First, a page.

In Jakarta Indonesian Catholics launch mass campaign against corruption
Jakarta (AsiaNews) - Indonesia's Catholics have launched a massive campaign against corruption. Their aim is to restore the country's moral fibre and plant the seeds of good government and honest administration of the public good.
After four months of discussions, promoters of greater morality in public life organised a meeting in central Jakarta last week-end with the participation of scores of priests, men and women religious as well as lay Catholics from various walks of life.
Working with Bhumiksara Foundation, which operates in the capital, and the Catholic Bishops' Conference of Indonesia (KWI), the seminar focused on an 'ethical leadership programme' developed by EHEM!, an anti-corruption initiative founded by the Jesuits in the Philippines and active throughout Southeast Asia
The goal of the two-day event promoted by Indonesian Church leaders, based on the model of spiritual retreat, is the "internalisation of an anti-corruption spirit" that creates a real community. On the long run, the goal is to involve Catholics, individually and through their associations, in creating an "anti-corruption mass movement."
The two-day meeting in Jakarta represents an important moment in the history of Catholic outreach and this for three reasons. For the first time, the local Bishops' Conference is directly involved in implementing a plan (adopted in 2006) after years of talk and good intentions. Secondly, the Bhumiksara Foundation, an important NGO committed to ethics and morality in society, is a initiator. Lastly, the seminar attracted a variety of people and groups, ranging from professionals and human rights activists to university students and nuns, called to work together in a common struggle.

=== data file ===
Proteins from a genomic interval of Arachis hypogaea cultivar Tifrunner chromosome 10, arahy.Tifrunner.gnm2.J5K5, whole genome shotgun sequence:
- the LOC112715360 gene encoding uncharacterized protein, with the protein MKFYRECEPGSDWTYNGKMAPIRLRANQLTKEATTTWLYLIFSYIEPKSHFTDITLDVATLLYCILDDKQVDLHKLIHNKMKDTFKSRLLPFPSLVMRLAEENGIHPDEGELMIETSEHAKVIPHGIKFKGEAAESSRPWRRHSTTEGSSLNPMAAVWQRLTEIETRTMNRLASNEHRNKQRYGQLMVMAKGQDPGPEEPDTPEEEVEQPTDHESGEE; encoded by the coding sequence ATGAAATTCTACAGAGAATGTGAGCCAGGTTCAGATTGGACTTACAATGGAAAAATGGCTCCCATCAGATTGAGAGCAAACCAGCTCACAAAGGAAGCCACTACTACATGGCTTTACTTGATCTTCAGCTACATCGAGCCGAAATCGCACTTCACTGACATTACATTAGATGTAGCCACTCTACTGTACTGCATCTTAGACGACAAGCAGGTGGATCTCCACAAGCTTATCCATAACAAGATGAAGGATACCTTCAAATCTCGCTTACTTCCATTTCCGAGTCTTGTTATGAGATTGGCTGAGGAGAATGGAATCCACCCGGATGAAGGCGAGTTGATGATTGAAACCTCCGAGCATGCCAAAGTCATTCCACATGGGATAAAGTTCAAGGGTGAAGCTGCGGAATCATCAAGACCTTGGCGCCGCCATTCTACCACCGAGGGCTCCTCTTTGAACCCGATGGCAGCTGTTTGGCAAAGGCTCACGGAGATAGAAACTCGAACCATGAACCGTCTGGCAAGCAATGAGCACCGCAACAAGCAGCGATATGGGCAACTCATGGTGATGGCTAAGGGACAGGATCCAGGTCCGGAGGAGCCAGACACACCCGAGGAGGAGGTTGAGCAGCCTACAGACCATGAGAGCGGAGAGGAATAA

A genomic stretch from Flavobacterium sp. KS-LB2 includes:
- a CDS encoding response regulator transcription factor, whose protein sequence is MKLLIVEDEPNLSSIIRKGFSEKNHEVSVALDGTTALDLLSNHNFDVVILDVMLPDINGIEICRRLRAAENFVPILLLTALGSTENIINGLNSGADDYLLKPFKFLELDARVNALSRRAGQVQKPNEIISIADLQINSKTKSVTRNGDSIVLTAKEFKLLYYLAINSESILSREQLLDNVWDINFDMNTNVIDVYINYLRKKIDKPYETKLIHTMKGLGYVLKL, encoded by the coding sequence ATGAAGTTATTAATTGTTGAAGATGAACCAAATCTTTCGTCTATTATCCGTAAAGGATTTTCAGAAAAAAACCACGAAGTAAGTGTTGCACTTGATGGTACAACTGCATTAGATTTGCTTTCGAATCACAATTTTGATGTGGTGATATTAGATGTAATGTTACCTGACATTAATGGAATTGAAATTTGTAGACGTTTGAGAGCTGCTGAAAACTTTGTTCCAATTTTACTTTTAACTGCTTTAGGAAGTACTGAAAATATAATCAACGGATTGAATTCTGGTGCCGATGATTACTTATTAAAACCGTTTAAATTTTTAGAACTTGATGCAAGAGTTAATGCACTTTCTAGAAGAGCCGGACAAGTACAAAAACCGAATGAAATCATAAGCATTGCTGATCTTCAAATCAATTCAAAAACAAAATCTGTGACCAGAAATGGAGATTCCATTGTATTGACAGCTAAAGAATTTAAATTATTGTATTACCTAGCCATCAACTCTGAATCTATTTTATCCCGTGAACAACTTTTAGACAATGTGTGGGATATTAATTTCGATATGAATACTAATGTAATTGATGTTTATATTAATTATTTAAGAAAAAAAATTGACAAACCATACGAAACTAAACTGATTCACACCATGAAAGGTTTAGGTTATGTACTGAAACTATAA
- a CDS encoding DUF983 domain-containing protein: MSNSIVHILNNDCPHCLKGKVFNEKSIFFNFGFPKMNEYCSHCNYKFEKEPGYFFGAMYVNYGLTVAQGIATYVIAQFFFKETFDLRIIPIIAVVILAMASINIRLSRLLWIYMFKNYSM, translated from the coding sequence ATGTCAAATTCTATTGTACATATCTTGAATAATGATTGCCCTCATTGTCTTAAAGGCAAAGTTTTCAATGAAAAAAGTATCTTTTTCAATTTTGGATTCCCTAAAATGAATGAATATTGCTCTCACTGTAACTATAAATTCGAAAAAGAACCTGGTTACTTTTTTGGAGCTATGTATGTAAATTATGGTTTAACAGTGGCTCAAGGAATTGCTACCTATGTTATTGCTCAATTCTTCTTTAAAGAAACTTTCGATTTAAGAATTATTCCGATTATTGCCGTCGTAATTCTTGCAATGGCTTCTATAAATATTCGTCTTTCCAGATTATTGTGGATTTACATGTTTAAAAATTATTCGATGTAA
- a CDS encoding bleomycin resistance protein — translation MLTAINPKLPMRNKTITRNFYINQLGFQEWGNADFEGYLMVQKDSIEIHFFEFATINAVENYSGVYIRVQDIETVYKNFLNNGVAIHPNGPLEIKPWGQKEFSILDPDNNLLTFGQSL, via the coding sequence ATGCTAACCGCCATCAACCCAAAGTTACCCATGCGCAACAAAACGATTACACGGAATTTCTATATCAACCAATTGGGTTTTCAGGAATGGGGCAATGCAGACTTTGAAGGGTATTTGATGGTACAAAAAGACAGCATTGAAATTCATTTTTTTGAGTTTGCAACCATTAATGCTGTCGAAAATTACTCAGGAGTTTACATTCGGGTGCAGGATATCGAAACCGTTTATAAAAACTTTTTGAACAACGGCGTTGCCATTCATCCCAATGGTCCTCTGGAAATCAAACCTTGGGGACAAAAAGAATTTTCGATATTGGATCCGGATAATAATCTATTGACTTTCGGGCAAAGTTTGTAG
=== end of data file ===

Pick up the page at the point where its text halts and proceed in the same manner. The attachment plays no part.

Seminar promoters organised the spiritual retreat along the lines of Saint Ignatius. During the conference, participants meditate and elaborate proposals starting with their personal experience. Early next month, a similar event will be held in the Diocese of Purwokerto.
The goal is to analyse problems in light of the ethics and morality promoted by the Catholic Church, together with everyone's commitment to create a better model of society. This method brings together reflection and action, aided by daily prayers and the Eucharist.
Corruption is one of the most serious problems in Asia. In countries like Indonesia, Cambodia, China, Vietnam and the Philippines, it is not only widespread in the public sector and large companies, but it is also experienced at a micro level and costs billions of dollars.
Every year, the authorities of these countries announce new commissions to fight the problem, only to see their efforts become means by which some factions pursue their own interests.